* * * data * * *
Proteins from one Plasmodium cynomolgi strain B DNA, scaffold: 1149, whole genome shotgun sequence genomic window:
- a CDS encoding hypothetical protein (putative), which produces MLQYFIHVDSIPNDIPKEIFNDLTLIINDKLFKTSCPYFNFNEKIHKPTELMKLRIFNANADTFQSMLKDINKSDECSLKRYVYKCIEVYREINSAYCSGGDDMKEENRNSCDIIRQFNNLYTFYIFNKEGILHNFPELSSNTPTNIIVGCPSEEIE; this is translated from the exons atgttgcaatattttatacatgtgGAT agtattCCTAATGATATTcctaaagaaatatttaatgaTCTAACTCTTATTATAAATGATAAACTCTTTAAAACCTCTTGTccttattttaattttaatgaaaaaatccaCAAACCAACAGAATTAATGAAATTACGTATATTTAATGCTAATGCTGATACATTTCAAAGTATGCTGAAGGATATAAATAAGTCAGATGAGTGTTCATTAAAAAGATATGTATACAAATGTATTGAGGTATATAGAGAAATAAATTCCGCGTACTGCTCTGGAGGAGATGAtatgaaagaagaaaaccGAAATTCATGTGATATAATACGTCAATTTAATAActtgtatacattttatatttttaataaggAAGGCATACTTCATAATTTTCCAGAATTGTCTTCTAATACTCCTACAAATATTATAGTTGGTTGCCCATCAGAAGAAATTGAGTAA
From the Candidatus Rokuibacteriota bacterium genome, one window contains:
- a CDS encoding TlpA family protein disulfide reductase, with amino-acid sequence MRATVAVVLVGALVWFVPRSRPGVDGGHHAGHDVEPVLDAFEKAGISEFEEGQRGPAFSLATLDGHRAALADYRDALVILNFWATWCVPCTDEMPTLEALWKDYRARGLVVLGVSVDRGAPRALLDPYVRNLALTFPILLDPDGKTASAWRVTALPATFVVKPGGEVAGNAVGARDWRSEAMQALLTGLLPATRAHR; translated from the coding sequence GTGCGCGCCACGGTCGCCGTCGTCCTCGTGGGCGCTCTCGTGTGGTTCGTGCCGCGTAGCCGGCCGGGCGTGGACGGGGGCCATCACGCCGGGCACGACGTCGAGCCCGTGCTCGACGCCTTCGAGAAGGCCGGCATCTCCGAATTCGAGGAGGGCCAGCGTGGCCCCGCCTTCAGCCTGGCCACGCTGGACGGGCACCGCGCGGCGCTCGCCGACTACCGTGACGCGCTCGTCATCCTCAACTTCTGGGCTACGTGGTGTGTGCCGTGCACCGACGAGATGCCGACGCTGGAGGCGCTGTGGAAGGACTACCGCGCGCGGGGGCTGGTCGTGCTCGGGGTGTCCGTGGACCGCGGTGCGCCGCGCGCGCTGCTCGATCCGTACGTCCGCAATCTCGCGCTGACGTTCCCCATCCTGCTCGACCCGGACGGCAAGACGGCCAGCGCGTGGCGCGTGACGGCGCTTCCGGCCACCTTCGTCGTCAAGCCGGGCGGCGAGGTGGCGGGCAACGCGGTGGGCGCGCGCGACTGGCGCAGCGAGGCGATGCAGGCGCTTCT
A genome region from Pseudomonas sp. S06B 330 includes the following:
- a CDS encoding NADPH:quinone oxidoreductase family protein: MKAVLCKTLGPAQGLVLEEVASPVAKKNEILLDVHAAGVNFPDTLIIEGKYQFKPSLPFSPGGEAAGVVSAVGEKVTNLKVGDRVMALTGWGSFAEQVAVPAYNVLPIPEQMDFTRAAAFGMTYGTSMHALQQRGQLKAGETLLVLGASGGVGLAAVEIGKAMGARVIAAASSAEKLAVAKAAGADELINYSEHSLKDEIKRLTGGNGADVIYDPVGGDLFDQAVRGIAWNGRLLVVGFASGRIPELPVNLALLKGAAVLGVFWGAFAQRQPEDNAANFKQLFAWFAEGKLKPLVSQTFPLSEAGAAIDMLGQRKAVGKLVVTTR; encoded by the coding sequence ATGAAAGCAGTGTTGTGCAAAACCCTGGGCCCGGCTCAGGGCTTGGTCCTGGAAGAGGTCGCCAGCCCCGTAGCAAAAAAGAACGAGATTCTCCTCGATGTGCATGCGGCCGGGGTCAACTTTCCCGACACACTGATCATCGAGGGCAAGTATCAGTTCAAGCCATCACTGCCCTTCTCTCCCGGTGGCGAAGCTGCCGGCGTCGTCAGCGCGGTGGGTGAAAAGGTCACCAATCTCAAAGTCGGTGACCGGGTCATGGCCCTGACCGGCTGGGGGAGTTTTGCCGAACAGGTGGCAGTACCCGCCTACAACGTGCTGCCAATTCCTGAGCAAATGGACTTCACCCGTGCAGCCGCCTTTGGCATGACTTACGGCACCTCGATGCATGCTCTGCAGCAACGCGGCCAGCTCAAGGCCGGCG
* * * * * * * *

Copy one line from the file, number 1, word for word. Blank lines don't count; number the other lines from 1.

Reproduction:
Proteins from one Plasmodium cynomolgi strain B DNA, scaffold: 1149, whole genome shotgun sequence genomic window: